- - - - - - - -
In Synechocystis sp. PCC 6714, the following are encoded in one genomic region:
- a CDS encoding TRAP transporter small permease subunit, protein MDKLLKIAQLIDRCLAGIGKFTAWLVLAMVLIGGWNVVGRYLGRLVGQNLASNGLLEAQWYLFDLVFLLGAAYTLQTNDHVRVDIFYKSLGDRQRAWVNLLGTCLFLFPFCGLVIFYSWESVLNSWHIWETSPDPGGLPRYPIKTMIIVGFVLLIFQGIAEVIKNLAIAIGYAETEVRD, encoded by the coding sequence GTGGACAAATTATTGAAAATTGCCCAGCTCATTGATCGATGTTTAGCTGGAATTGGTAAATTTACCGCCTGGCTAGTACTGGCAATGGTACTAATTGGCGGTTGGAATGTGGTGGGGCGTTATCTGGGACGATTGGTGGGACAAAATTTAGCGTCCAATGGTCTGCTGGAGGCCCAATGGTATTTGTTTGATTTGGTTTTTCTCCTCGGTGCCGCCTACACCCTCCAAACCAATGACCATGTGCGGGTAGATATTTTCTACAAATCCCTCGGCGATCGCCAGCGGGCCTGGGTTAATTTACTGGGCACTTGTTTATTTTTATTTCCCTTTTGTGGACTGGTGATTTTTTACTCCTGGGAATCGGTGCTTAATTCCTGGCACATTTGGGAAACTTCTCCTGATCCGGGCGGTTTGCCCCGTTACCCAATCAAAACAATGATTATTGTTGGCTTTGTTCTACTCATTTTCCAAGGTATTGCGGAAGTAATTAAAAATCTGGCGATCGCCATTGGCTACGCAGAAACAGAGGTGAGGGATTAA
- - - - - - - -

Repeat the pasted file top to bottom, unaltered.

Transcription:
In Synechocystis sp. PCC 6714, the following are encoded in one genomic region:
- a CDS encoding TRAP transporter small permease subunit, protein MDKLLKIAQLIDRCLAGIGKFTAWLVLAMVLIGGWNVVGRYLGRLVGQNLASNGLLEAQWYLFDLVFLLGAAYTLQTNDHVRVDIFYKSLGDRQRAWVNLLGTCLFLFPFCGLVIFYSWESVLNSWHIWETSPDPGGLPRYPIKTMIIVGFVLLIFQGIAEVIKNLAIAIGYAETEVRD, encoded by the coding sequence GTGGACAAATTATTGAAAATTGCCCAGCTCATTGATCGATGTTTAGCTGGAATTGGTAAATTTACCGCCTGGCTAGTACTGGCAATGGTACTAATTGGCGGTTGGAATGTGGTGGGGCGTTATCTGGGACGATTGGTGGGACAAAATTTAGCGTCCAATGGTCTGCTGGAGGCCCAATGGTATTTGTTTGATTTGGTTTTTCTCCTCGGTGCCGCCTACACCCTCCAAACCAATGACCATGTGCGGGTAGATATTTTCTACAAATCCCTCGGCGATCGCCAGCGGGCCTGGGTTAATTTACTGGGCACTTGTTTATTTTTATTTCCCTTTTGTGGACTGGTGATTTTTTACTCCTGGGAATCGGTGCTTAATTCCTGGCACATTTGGGAAACTTCTCCTGATCCGGGCGGTTTGCCCCGTTACCCAATCAAAACAATGATTATTGTTGGCTTTGTTCTACTCATTTTCCAAGGTATTGCGGAAGTAATTAAAAATCTGGCGATCGCCATTGGCTACGCAGAAACAGAGGTGAGGGATTAA